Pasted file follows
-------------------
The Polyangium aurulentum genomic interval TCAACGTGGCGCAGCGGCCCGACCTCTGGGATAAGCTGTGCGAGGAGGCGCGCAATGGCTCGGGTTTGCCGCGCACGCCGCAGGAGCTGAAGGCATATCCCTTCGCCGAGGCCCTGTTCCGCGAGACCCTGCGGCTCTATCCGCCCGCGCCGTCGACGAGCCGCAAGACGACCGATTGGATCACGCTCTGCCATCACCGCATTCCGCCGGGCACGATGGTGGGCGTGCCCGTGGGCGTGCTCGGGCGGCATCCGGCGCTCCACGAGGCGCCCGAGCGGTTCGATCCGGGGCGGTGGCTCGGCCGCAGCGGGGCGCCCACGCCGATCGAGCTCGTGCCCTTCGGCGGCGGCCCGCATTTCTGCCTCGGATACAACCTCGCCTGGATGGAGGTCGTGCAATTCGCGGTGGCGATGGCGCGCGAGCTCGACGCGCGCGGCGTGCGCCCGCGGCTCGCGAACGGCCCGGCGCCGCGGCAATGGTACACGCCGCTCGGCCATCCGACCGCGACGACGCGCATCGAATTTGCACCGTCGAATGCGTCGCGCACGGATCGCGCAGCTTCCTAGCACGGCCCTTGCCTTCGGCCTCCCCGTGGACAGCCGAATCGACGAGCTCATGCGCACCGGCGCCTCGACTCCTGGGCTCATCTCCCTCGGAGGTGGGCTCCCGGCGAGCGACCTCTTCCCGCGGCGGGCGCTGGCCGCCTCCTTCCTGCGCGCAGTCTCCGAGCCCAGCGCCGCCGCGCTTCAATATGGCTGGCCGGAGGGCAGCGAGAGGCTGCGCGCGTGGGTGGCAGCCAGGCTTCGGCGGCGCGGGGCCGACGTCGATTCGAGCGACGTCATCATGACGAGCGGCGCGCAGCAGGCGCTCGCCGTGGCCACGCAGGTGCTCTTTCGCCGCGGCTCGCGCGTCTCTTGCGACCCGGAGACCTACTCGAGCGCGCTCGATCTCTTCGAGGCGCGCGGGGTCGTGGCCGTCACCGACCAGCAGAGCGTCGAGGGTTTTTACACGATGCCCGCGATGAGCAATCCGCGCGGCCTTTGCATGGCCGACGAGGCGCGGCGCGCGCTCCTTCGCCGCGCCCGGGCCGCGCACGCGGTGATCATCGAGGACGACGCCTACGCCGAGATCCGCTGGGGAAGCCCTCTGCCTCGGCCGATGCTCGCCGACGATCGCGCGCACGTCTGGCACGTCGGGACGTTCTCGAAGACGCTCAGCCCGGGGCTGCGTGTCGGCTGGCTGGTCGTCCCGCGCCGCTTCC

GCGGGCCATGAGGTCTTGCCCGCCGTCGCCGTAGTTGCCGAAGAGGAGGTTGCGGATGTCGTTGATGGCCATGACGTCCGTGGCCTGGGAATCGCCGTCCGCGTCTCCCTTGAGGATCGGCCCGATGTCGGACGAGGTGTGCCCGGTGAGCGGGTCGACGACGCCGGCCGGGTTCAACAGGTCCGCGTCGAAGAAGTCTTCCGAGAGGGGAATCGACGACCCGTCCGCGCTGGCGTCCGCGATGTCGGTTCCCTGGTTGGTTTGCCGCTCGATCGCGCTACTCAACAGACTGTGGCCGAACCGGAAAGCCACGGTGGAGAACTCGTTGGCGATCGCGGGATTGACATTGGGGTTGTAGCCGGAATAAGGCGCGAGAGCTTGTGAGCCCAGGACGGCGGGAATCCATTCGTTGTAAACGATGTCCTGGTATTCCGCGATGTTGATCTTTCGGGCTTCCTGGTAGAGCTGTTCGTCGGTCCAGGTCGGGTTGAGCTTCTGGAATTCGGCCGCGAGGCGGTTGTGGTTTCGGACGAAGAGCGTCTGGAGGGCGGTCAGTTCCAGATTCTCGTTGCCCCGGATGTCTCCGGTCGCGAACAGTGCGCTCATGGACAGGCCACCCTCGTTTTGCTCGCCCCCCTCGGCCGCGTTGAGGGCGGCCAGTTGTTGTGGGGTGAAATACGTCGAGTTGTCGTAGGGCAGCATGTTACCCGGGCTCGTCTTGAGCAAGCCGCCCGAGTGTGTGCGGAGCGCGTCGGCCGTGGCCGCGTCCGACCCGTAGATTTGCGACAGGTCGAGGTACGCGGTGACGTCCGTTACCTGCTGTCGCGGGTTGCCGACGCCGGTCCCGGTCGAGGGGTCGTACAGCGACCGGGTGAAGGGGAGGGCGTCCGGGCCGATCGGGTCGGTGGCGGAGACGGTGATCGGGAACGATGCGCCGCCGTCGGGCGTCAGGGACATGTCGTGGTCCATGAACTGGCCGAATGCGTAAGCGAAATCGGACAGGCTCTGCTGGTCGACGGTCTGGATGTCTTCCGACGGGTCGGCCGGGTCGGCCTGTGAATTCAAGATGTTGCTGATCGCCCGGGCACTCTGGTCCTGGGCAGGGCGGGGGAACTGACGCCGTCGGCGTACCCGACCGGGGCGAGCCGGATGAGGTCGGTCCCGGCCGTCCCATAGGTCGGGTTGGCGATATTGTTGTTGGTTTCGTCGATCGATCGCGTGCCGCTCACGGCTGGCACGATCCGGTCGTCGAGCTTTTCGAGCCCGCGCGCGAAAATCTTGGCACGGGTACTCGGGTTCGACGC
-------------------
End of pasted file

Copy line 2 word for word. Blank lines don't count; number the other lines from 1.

GCGGGCCATGAGGTCTTGCCCGCCGTCGCCGTAGTTGCCGAAGAGGAGGTTGCGGATGTCGTTGATGGCCATGACGTCCGTGGCCTGGGAATCGCCGTCCGCGTCTCCCTTGAGGATCGGCCCGATGTCGGACGAGGTGTGCCCGGTGAGCGGGTCGACGACGCCGGCCGGGTTCAACAGGTCCGCGTCGAAGAAGTCTTCCGAGAGGGGAATCGACGACCCGTCCGCGCTGGCGTCCGCGATGTCGGTTCCCTGGTTGGTTTGCCGCTCGATCGCGCTACTCAACAGACTGTGGCCGAACCGGAAAGCCACGGTGGAGAACTCGTTGGCGATCGCGGGATTGACATTGGGGTTGTAGCCGGAATAAGGCGCGAGAGCTTGTGAGCCCAGGACGGCGGGAATCCATTCGTTGTAAACGATGTCCTGGTATTCCGCGATGTTGATCTTTCGGGCTTCCTGGTAGAGCTGTTCGTCGGTCCAGGTCGGGTTGAGCTTCTGGAATTCGGCCGCGAGGCGGTTGTGGTTTCGGACGAAGAGCGTCTGGAGGGCGGTCAGTTCCAGATTCTCGTTGCCCCGGATGTCTCCGGTCGCGAACAGTGCGCTCATGGACAGGCCACCCTCGTTTTGCTCGCCCCCCTCGGCCGCGTTGAGGGCGGCCAGTTGTTGTGGGGTGAAATACGTCGAGTTGTCGTAGGGCAGCATGTTACCCGGGCTCGTCTTGAGCAAGCCGCCCGAGTGTGTGCGGAGCGCGTCGGCCGTGGCCGCGTCCGACCCGTAGATTTGCGACAGGTCGAGGTACGCGGTGACGTCCGTTACCTGCTGTCGCGGGTTGCCGACGCCGGTCCCGGTCGAGGGGTCGTACAGCGACCGGGTGAAGGGGAGGGCGTCCGGGCCGATCGGGTCGGTGGCGGAGACGGTGATCGGGAACGATGCGCCGCCGTCGGGCGTCAGGGACATGTCGTGGTCCATGAACTGGCCGAATGCGTAAGCGAAATCGGACAGGCTCTGCTGGTCGACGGTCTGGATGTCTTCCGACGGGTCGGCCGGGTCGGCCTGTGAATTCAAGATGTTGCTGATCGCCCGGGCACTCTGGTCCTGGGCAGGGCGGGGGAACTGACGCCGTCGGCGTACCCGACCGGGGCGAGCCGGATGAGGTCGGTCCCGGCCGTCCCATAGGTCGGGTTGGCGATATTGTTGTTGGTTTCGTCGATCGATCGCGTGCCGCTCACGGCTGGCACGATCCGGTCGTCGAGCTTTTCGAGCCCGCGCGCGAAAATCTTGGCACGGGTACTCGGGTTCGACGC